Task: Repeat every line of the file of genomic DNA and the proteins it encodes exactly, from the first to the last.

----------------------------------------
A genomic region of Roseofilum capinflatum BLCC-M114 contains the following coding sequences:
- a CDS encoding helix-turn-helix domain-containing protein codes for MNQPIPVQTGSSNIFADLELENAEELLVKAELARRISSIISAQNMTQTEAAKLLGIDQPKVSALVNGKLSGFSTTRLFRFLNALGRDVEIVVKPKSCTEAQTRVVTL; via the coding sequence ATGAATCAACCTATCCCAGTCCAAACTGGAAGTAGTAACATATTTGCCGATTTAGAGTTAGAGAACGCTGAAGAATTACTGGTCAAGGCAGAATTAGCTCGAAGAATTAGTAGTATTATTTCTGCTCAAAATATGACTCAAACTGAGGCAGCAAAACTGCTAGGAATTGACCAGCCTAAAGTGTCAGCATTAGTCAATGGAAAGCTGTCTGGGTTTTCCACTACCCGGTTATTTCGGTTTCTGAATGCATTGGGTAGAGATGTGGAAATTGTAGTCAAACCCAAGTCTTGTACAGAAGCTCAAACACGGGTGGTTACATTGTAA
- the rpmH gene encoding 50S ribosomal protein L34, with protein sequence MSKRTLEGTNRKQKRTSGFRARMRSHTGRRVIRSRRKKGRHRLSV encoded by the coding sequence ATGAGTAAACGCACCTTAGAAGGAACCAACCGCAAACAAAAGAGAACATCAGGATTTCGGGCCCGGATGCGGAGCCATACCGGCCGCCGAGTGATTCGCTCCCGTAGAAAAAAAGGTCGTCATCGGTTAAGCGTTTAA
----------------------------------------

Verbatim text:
A genomic region of Roseofilum capinflatum BLCC-M114 contains the following coding sequences:
- a CDS encoding helix-turn-helix domain-containing protein codes for MNQPIPVQTGSSNIFADLELENAEELLVKAELARRISSIISAQNMTQTEAAKLLGIDQPKVSALVNGKLSGFSTTRLFRFLNALGRDVEIVVKPKSCTEAQTRVVTL; via the coding sequence ATGAATCAACCTATCCCAGTCCAAACTGGAAGTAGTAACATATTTGCCGATTTAGAGTTAGAGAACGCTGAAGAATTACTGGTCAAGGCAGAATTAGCTCGAAGAATTAGTAGTATTATTTCTGCTCAAAATATGACTCAAACTGAGGCAGCAAAACTGCTAGGAATTGACCAGCCTAAAGTGTCAGCATTAGTCAATGGAAAGCTGTCTGGGTTTTCCACTACCCGGTTATTTCGGTTTCTGAATGCATTGGGTAGAGATGTGGAAATTGTAGTCAAACCCAAGTCTTGTACAGAAGCTCAAACACGGGTGGTTACATTGTAA
- the rpmH gene encoding 50S ribosomal protein L34, with protein sequence MSKRTLEGTNRKQKRTSGFRARMRSHTGRRVIRSRRKKGRHRLSV encoded by the coding sequence ATGAGTAAACGCACCTTAGAAGGAACCAACCGCAAACAAAAGAGAACATCAGGATTTCGGGCCCGGATGCGGAGCCATACCGGCCGCCGAGTGATTCGCTCCCGTAGAAAAAAAGGTCGTCATCGGTTAAGCGTTTAA